Schwannoma


Schwannoma

Description, Causes and Risk Factors:

Alternative Name: Neurilemoma, neuroschwannoma.

Neurilemomas or schwannomas, derive from the Schwann cells of nerve sheaths, and may occur singly or multiply on any nerve or nerve root. The most common location is in fact the acoustic nerve, making this a frequent intracranial tumour. Neurilemomas are almost always benign, very infrequently malignant and should then be called neurogenic sarcomas. However, even benign lesions may recur after incomplete removal. Neurilemomas generally appear in middle adult life but sometimes are encountered earlier, particularly in association with von Recklinghausen's neurofibromatosis. This hereditary syndrome is characterized by multiple nerve tumours, either neurofibromas or neurilemomas. Histologically two patterns, so called Antoni A and Antoni B are encountered in neurilemomas. The Antoni A pattern comprises interlacing bundles or whorls of elongated spindle cells, and the Antoni B pattern a very loose, disorganized myxoid tissue with abundant ground substance and scattered stellate cells.

Types may include: Acoustic schwannoma, vestibular schwannoma, and spinal schwannoma.

The causes of this type of tumor are mainly unknown. However, the consensus among brain tumor specialists is that they may be caused by some hereditary defect. Schwannoma tumors usually appear in conjunction with a genetically inherited condition known as neurofibromatosis (NF) especially in those patients that have a specific type of NF (neurofibromatosis type II).

Schwannomas are being subjected to a great deal of scrutiny by the medical profession and the general public because of reports that electromagnetic or radiofrequency radiation from cell phones may be a significant risk factor for people who develop a special type of schwannoma called vestibular schwannoma or acoustic neuroma (essentially a schwannoma of the acoustic nerve).

Data is inconclusive and much debate still exists. However, it has been proposed that a saturation level of these electromagnetic and radiofrequency radiations have been reached and may be causing many types of diseases including different types of brain tumors.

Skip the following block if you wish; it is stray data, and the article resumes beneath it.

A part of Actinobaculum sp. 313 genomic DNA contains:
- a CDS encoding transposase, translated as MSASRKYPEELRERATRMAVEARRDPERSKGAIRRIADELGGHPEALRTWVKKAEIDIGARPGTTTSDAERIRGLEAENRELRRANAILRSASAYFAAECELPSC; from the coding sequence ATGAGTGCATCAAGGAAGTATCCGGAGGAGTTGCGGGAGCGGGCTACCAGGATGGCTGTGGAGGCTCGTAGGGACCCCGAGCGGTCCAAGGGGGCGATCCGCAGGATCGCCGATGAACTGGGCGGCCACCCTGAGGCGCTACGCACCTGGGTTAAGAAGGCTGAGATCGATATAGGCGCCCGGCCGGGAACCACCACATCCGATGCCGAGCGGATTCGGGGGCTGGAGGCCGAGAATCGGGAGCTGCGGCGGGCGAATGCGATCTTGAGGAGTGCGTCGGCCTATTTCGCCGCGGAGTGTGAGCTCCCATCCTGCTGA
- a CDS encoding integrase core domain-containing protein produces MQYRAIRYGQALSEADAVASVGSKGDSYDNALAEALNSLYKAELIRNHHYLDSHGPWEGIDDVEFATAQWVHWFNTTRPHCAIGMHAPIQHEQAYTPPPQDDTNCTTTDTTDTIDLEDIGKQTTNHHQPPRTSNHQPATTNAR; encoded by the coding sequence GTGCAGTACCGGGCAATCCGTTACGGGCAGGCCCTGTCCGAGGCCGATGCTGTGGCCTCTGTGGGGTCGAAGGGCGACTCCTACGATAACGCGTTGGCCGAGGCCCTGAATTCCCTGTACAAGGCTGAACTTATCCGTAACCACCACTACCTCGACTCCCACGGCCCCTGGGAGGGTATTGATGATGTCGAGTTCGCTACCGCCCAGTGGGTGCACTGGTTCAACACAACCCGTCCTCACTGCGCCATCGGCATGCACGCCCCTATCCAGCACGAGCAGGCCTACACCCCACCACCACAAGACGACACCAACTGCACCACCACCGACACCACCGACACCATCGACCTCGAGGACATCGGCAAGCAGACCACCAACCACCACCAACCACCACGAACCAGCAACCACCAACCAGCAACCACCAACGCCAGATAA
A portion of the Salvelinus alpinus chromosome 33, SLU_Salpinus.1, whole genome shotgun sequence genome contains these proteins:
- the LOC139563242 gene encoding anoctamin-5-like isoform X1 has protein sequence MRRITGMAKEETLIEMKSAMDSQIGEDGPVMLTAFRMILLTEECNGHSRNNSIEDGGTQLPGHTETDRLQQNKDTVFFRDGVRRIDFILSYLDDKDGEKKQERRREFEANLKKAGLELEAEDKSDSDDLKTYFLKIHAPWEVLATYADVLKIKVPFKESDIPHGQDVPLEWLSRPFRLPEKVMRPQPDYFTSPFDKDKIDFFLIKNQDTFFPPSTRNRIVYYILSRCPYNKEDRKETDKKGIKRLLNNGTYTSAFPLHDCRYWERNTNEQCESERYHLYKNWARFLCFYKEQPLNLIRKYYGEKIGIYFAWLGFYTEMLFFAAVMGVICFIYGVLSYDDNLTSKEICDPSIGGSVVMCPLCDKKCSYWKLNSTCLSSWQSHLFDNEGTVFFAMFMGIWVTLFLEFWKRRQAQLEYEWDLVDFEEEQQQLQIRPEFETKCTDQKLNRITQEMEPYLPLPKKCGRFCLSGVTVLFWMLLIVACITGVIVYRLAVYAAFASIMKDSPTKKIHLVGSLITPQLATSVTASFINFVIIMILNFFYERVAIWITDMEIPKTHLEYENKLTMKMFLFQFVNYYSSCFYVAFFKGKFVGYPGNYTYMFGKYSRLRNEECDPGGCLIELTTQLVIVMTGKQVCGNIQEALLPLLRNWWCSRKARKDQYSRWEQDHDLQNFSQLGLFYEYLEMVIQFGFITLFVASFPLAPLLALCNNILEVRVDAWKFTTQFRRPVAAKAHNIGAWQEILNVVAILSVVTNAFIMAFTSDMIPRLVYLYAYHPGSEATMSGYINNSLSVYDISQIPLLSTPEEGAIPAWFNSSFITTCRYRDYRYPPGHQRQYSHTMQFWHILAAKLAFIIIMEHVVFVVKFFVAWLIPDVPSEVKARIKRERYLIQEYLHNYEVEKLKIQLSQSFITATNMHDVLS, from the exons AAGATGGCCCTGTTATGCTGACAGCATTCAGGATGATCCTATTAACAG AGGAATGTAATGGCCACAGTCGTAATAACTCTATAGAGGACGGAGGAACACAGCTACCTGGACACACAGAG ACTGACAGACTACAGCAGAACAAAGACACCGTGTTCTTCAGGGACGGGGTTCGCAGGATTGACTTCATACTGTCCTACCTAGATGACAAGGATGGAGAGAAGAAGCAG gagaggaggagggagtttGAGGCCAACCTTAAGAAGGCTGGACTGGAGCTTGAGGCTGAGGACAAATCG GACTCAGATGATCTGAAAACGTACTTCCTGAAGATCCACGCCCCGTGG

Symptoms:

Schwannomas are extremely slow-growing tumors. It usually takes years before they cause any symptoms, and they build so gradually that schwannomas are large by the time a doctor gets involved.Smaller schwannomas may cause numbness, tingling, pins-and-needles sensations and electric-shock feelings. As they grow, they are more likely to cause pain and progressive numbness. The symptoms of nerve dysfunction, such as pins-and-needles, electric-shock sensations and tingling get worse as the tumor grows.

General symptoms may include:

    Hearing loss.

  • Tinnitus or ringing of the ear.

  • Stiff neck.

  • Secondary hydroencephalus (accumulation of fluid in the brain).

  • Uncoordinated movement or ataxia in one or both arms.

Specific symptoms may include:

1. Symptoms related to cranial nerve V schwannoma:

  • Paralysis of facial muscle, especially in the same side of the hearing loss.

  • Loss of corneal reflex or the reflex to close the eyelids when the cornea is touched.

2. Symptoms related to cranial nerve VI schwannoma: Double vision.

3. Symptoms related to cranial nerve VII schwannoma: Bell's palsy or sudden onset paralysis of facial muscle, characterized by muscle weakness and distorted facial expression.

4. Symptoms related to cranial nerve X schwannoma: Weakness of the palate, tongue and nerve muscle on the same side as the cancer.

Diagnosis:

In addition to undergoing a complete physical exam and medical history, your may need one or more of the following tests to diagnose schwannoma:

    X-ray - a diagnostic test that uses invisible electromagnetic energy beams to produce images of internal tissues, bones, and organs onto film. Neurofibromas are not seen well on x-rays, but they should be obtained to ensure that the adjacent bone is not involved.

  • Ultrasound - an imaging technology that uses high frequency sound waves to view internal organs and structures and produce diagnostic pictures of the human body. Ultrasound is sometimes useful to detect soft tissue masses.

  • Magnetic Resonance Imaging (MRI) - a diagnostic procedure that uses a combination of large magnets, radiofrequencies and a computer to produce detailed images of organs and structures within the body.

  • Biopsy of the tumor - A simple surgical procedure during which a tissue sample from the tumor is taken and then viewed under a microscope.

Treatment:

A neurosurgeon determines the treatment for schwannomas on a case-by-case basis. If the schwannoma is small and asymptomatic, doctors may recommend regular scanning and periodic check-ups to keep an eye on it. Surgery to remove the schwannoma is necessary if the symptoms of the tumor are interfering with quality of life, if the tumor is growing rapidly or if there are signs of malignancy.

The surgery is performed under general anesthesia. Using a microscope and intraoperative electrophysiological monitoring, the nerve is opened and tumor is carefully removed from the nearby functional nerve fascicles. The tumor usually arises from one small nerve fascicle that has been made non-functional by the tumor-this fascicle is removed with the tumor. The remaining nerve fascicles are preserved, thereby maintaining the nerve's function. Surgery is efficacious in resolving pain, weakness, and numbness in the majority (80-90%) of patients.

NOTE: The above information is educational purpose. The information provided herein should not be used during any medical emergency or for the diagnosis or treatment of any medical condition.

DISCLAIMER: This information should not substitute for seeking responsible, professional medical care.

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